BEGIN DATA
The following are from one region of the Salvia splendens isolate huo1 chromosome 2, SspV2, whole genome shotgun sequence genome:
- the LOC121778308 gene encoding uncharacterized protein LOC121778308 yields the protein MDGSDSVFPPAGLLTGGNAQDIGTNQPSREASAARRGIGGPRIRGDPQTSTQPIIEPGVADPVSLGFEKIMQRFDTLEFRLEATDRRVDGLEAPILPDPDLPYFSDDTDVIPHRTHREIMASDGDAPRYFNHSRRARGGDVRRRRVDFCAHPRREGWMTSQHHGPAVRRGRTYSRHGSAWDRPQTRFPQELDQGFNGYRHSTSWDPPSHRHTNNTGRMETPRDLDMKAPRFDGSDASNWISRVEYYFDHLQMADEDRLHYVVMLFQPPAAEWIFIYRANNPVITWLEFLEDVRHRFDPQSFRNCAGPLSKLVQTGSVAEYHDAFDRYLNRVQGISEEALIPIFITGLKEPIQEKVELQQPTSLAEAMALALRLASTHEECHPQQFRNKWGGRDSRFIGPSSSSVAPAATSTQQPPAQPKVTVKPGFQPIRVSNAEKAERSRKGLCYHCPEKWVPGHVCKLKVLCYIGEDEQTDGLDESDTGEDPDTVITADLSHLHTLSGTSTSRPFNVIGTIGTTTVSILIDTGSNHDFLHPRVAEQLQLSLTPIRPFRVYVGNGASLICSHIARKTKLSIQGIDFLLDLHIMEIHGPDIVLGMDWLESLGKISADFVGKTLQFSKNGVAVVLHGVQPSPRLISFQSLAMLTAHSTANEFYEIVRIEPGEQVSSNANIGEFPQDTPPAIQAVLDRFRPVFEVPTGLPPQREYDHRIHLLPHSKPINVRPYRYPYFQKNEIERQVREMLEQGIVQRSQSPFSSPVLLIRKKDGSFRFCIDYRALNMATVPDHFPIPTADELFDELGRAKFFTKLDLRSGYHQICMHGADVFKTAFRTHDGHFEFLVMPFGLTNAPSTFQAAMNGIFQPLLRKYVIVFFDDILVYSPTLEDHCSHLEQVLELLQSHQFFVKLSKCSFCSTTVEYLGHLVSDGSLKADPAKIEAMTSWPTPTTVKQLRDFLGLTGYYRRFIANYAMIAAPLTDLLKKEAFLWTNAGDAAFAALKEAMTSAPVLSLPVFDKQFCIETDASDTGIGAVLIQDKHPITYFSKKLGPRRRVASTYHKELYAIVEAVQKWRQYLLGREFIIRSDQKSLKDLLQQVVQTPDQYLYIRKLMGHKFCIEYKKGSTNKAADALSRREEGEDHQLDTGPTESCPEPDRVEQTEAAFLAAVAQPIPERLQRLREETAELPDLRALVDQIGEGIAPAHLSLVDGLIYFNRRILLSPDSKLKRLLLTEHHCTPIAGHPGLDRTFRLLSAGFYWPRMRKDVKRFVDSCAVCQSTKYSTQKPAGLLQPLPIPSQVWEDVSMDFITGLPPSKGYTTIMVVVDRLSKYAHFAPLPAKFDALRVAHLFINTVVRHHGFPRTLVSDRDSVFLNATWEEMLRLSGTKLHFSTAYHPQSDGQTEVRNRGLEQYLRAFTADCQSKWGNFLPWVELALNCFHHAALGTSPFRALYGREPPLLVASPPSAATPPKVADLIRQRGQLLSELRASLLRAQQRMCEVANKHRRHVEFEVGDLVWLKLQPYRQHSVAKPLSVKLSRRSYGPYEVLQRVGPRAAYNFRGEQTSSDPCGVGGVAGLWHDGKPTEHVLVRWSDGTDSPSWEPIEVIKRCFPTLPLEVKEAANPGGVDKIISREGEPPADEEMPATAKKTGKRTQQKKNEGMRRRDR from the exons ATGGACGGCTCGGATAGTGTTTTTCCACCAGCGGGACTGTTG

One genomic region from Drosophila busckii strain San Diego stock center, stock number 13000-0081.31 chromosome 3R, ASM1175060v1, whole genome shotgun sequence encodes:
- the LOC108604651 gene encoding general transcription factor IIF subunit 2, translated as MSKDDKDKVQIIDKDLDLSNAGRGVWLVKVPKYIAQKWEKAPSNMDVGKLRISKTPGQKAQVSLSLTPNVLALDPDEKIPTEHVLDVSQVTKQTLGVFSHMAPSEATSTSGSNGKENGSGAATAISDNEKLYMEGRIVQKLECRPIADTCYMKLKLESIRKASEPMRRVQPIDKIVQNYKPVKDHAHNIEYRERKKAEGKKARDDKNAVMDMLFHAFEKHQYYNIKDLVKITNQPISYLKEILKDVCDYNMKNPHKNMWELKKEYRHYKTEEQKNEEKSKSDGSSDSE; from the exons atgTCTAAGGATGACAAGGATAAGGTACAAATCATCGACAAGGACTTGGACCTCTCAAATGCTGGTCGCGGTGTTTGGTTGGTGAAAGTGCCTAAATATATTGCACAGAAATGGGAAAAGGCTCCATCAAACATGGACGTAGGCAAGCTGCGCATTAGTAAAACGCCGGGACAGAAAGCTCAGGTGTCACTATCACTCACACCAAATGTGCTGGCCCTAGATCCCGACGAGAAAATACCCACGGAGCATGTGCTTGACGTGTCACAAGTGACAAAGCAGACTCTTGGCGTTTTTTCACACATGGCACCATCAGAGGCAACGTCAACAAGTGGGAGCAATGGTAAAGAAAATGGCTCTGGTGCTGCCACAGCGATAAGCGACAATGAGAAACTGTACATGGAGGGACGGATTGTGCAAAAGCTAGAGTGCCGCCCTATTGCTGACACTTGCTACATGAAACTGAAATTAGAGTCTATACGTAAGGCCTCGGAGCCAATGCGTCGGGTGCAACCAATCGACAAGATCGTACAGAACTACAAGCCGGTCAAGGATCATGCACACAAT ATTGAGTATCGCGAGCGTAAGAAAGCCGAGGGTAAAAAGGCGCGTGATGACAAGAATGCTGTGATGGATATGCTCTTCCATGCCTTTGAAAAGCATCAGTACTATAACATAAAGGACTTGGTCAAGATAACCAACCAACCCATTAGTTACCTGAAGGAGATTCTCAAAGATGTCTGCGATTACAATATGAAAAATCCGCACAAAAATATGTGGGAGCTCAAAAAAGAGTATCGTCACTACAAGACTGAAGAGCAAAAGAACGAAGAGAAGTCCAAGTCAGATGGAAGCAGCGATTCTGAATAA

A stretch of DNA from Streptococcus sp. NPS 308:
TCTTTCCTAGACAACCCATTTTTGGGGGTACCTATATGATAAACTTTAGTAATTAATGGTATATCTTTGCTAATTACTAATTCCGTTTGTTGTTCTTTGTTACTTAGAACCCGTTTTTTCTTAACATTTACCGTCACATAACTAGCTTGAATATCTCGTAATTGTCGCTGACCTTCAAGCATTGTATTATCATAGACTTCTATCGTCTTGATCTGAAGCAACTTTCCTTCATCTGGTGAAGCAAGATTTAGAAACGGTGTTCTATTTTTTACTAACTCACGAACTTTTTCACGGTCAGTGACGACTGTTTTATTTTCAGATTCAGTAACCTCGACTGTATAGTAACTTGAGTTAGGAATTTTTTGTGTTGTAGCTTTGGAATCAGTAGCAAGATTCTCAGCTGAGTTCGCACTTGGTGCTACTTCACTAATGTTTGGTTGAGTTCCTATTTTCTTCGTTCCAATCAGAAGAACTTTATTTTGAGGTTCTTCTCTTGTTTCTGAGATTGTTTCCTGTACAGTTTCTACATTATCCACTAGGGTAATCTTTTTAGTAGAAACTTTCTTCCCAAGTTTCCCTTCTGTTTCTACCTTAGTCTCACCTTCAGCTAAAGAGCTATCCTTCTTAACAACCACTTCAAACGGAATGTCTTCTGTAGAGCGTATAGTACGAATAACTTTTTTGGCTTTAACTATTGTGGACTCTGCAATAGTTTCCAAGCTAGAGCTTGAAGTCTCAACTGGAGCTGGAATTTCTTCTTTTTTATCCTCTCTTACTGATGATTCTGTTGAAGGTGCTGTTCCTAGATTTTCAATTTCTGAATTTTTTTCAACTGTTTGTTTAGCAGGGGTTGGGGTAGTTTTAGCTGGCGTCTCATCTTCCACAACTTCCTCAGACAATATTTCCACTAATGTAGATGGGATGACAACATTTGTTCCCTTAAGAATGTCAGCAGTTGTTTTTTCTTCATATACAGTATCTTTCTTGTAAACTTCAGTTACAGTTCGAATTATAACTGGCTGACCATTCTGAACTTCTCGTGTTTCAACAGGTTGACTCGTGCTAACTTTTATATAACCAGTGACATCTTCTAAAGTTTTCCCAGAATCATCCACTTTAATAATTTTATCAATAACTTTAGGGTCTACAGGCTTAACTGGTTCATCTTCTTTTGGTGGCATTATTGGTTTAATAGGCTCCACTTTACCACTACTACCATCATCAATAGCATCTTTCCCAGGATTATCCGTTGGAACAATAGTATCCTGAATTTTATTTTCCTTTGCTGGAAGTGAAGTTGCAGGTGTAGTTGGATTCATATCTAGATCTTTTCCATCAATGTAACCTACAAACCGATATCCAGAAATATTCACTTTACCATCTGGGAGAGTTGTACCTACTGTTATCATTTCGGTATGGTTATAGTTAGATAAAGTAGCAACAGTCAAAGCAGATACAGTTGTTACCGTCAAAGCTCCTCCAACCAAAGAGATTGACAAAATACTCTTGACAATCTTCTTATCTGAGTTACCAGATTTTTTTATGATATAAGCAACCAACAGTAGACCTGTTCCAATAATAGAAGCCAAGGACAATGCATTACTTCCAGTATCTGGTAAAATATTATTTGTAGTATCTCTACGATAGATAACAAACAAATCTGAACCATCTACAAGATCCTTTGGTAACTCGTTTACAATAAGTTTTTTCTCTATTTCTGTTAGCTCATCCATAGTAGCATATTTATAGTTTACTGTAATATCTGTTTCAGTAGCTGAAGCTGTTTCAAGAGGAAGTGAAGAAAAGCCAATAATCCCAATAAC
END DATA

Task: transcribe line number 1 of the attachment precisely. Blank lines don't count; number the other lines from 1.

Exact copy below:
The following are from one region of the Salvia splendens isolate huo1 chromosome 2, SspV2, whole genome shotgun sequence genome: